Physiological Significance of P2RY12 in Microglial-neuronal Interactions and Behavior Across Sexes

Author: ORCID icon
Uweru, Ogochukwu Joseph, Neuroscience - School of Medicine, University of Virginia
Eyo, Ukpong, MD-NESC Neuroscience, University of Virginia
Kucenas, Sarah, AS-Biology (BIOL), University of Virginia

Microglia are the primary resident immune cells in the brain parenchyma. These cells are known to play pivotal roles in maintaining brain homeostasis and physiology. These cells are sexually dimorphic at almost level of investigation — epigenome, transcriptome, proteome, metabolome, and morphology. Yet, this critical aspect is often overlooked in neuroscientific studies. Decades of research have revealed the dynamic interactions between microglia and neurons, but infrequently consider how this dynamism could be different with microglial sex differences, leaving a significant gap in our knowledge. This study focuses on P2RY12, a highly expressed microglial signature that mediates microglial-neuronal interactions. While some studies have pointed to P2RY12’s neuroprotective effects in conditions such as seizures and ischemic events, its role can be deleterious in different scenarios, including neuropathic pain, and remains ambiguous in a rodent model of Parkinson’s disease. This variability emphasizes the necessity for more in-depth research into the physiological relevance of microglia P2RY12 across both sexes, particularly given the observed sexual dimorphism in microglia. Consequently, the primary aim of this study is to ascertain the physiological significance of microglial P2RY12 and its influence on behavior across sexes.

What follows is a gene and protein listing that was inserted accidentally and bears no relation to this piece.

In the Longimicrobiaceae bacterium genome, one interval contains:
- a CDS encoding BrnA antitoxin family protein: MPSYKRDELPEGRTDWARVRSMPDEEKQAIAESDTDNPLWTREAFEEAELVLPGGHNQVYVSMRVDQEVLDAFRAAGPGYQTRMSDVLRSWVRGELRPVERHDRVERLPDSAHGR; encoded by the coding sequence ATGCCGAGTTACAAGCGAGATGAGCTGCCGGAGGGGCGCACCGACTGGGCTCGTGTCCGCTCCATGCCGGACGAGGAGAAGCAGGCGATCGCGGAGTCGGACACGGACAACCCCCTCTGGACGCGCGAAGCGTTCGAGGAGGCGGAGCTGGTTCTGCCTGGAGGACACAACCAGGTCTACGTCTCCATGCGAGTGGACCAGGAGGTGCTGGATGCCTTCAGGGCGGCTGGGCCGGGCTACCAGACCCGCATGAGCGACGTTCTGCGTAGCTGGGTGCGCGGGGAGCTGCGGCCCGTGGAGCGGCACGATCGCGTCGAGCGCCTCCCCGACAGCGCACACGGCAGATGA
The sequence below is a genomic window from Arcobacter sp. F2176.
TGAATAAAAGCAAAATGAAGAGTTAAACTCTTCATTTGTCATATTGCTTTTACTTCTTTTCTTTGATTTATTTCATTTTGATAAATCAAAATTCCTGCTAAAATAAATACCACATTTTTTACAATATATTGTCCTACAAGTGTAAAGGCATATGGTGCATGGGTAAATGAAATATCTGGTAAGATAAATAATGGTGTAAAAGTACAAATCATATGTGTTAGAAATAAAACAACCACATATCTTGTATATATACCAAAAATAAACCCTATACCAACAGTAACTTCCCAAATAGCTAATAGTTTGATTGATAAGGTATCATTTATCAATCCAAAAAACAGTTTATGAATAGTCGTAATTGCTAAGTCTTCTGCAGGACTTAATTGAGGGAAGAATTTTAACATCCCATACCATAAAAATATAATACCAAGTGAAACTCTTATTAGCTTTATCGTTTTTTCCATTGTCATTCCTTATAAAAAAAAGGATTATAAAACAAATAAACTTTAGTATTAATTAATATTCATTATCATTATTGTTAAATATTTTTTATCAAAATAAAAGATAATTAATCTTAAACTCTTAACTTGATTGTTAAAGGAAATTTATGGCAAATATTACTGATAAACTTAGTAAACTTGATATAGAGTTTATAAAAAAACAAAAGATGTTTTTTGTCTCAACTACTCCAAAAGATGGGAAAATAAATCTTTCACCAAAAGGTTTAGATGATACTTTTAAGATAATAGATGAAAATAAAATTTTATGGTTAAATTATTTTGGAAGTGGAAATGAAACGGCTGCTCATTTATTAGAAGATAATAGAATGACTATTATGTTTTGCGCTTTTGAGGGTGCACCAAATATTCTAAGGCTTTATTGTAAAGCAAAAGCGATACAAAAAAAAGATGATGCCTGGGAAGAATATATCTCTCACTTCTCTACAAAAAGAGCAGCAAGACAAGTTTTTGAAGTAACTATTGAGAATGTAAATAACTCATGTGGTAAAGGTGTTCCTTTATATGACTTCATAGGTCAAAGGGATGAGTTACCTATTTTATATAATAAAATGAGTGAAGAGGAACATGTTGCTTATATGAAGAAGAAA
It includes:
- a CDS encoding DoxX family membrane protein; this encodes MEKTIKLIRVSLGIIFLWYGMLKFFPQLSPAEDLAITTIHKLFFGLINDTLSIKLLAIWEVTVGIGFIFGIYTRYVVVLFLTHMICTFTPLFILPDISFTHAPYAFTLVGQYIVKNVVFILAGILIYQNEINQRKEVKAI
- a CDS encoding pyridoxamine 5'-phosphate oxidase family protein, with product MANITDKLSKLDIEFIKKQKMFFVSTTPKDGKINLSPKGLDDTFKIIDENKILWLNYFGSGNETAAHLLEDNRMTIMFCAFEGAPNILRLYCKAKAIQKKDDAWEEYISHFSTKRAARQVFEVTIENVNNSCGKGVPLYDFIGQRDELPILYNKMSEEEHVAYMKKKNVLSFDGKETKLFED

Since we are investigating the significance of P2RY12 across sexes, we first wanted to determine if there is a sex difference in P2RY12 expression across sexes. Using CX3CR1-GFP/+ (phenotypic wildtype) and P2RY12-/-:CX3CR1-GFP/+ (phenotypic P2RY12 deficient) mice, we showed that female microglia have a greater expression of P2RY12, which is influenced by hormonal fluctuations during estrous cycle. We further demonstrate that a genetic deletion of P2RY12 results in sex-specific cellular perturbations with microglia and neurons in females more significantly affected. Specifically, female microglia were more de-ramified than their male counterparts in the cortex, hippocampal CA1, and the dorsal striatum, accompanied by concomitant alterations in spine density. Our bulk RNA sequencing of P2RY12-deficient male and female microglia revealed profound alterations in the transcriptome of male microglia. Together, these data indicate that female microglia may be more vulnerable morphologically, yet more resilient at the transcriptomic level, while their male counterparts are more susceptible at the transcriptomic level. Additionally, our findings suggest that P2RY12 may play critical roles in pathways that are differentially regulated in males and females.
Lastly, our behavioral analysis of P2RY12 deficient male and female mice reveal sexually dimorphic behavioral anomalies. Our findings reveal that P2RY12 deficient females exhibit locomotor hyperactivity and anxiety, while their male counterpart displayed social interaction deficit. Overall, our findings reveal sex-specific roles for microglial P2RY12 that could be relevant for central nervous system disorders with a sex bias.

PHD (Doctor of Philosophy)
microglia, P2RY12, behavior, sex difference
Sponsoring Agency:
National Institute of Health (NIH)The Owens Family Foundation
Issued Date: